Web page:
Greg Collard

News Director

Greg has been with WFAE since 2008, all as news director. He came to WFAE from West Virginia Public Broadcasting. In his eight years there, Greg had roles as a reporter, editor and producer. He was the executive producer of a television newsmagazine and news director for radio and television when he decided to head south for Charlotte.

He thanks Giles Snyder, now a familiar voice at NPR, for hiring him for his first job in public radio after stints at newspapers in West Virginia, Ohio and Kentucky.

If he’s not working, chances are Greg is fishing or paying attention to sports. He usually has a fishing pole in his car because, well, you never know when or where the fish are biting. He likes to spend his summer weekends and evenings fishing on Lake Norman.

Ways To Connect


Roger Sarow is finishing his last week as president and general manager of WFAE. He's retiring after nearly 27 years in the position.

In this WFAE Talks, Greg Collard talks to Roger about his time at WFAE, his career at other stations, and public radio's future. He also discusses experiences and people who influenced his life before going into public radio. They include his parents, a great kindergarten teacher, and a Vietnam War college protest that went too far.


Education reporter Lisa Worf discusses the problems a few charter schools have had in staying open. In the last year, three Charlotte area charter schools have closed within their first year of operation, the most recent being Entrepreneur High School this month.

Ben Bradford discusses the Dollar Tree's purchase of Matthews-based Family Dollar. He also reveals his interest in exchanging his office chair for a stability ball.


After a 3-week hiatus, our WFAE Talks podcast returns. Greg, Lisa and Ben talk CMS documents released in response to a public records request related to the forced resignation of former Superintendent Heath Morrison. They also discuss a new 10-point grading scale, the popularity of retro video games, and the politics of those silly sports bets politicians make with their counterparts in other cities.

A federal appeals court has struck down North Carolina’s law that says abortion providers must show pregnant women an ultrasound of their fetus.

The three-judge panel of the Fourth Circuit Court of Appeals was unanimous: North Carolina’s law violates the First Amendment.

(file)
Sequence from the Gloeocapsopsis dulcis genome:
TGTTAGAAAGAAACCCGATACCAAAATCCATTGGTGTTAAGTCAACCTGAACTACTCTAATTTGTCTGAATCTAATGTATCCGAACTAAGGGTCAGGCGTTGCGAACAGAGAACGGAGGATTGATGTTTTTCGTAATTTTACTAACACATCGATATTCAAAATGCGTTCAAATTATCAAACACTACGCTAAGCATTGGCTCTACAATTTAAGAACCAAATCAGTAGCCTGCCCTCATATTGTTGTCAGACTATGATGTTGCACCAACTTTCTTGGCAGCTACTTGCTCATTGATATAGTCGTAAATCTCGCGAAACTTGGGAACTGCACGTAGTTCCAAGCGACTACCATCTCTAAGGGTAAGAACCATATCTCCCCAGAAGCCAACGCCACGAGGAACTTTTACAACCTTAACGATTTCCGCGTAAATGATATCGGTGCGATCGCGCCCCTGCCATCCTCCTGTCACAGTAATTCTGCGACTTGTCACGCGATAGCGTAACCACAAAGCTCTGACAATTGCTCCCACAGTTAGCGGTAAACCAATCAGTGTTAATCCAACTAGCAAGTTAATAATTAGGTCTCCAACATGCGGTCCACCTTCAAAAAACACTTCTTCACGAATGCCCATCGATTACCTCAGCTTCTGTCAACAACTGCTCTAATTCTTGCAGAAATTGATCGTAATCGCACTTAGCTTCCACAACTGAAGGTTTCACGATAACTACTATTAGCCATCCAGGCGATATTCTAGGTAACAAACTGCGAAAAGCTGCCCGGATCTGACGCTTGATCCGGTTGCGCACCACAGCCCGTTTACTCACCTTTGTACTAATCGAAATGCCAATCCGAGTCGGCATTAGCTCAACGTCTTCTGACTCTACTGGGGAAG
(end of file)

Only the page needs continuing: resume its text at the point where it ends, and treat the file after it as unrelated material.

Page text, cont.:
The ruling says the law is “quintessential compelled speech” that “forces physicians to say things they otherwise would not say.”


What are the free speech rights of public employees? Lisa Worf discusses her story that examines the firing of a Charlotte fire investigator over a Facebook post in the aftermath of the Ferguson riots. Another WFAE story that received a lot of attention this week is Ben Bradford's piece on the state giving tax breaks to the outsourcing company Cognizant.

Carolina Panthers coach Ron Rivera made it official Wednesday that backup quarterback Derek Anderson is starting Sunday.

Of course, the announcement came as no surprise with Newton suffering two fractures in his lower back Tuesday in an uptown wreck.

Coach Ron Rivera says it just another thing to add to the list of what’s gone wrong for the Panthers this year – problems that go beyond the team’s losing record, such as the domestic violence charges and deactivation of star defensive end Greg Hardy.


WFAE's new - and first - arts reporter joins this week's program. She's Sarah Delia. Sarah talks a little about herself and discusses her plans for the arts beat. Also, education reporter Lisa Worf discusses the debate over the new Advanced Placement U.S. History course.

If you’ve had problems with Sirius XM radio’s customer service, this bit of news might make you happy. The company has agreed to pay nearly $4 million to settle complaints brought by most of the country’s attorneys general. North Carolina will get a slice of that money.  Greg Collard reports.


Commissioner Pat Cotham wants to head the Mecklenburg County Commission again one year after her colleagues ousted her from the role. She believes the election results show people want her in charge, although it appears unlikely to happen. Greg, Lisa, and Ben also discuss why CMS board Chairwoman Mary McCray went out of her way to make clear that only one member of the board wanted former Superintendent Heath Morrison to keep his job. Plus, the intense competition for what's called the Golden Nut Award.

About 7,000 people are expected uptown Saturday morning to compete in the Thunder Road Marathon, half-marathon and 5K. A handful of them will represent a homeless  runners program.

It’s been nearly three years since the Urban Ministry launched its RunningWorks program. The participants are homeless or have been in and out of homelessness. They meet a few days a week to run and attend mandatory life skills sessions.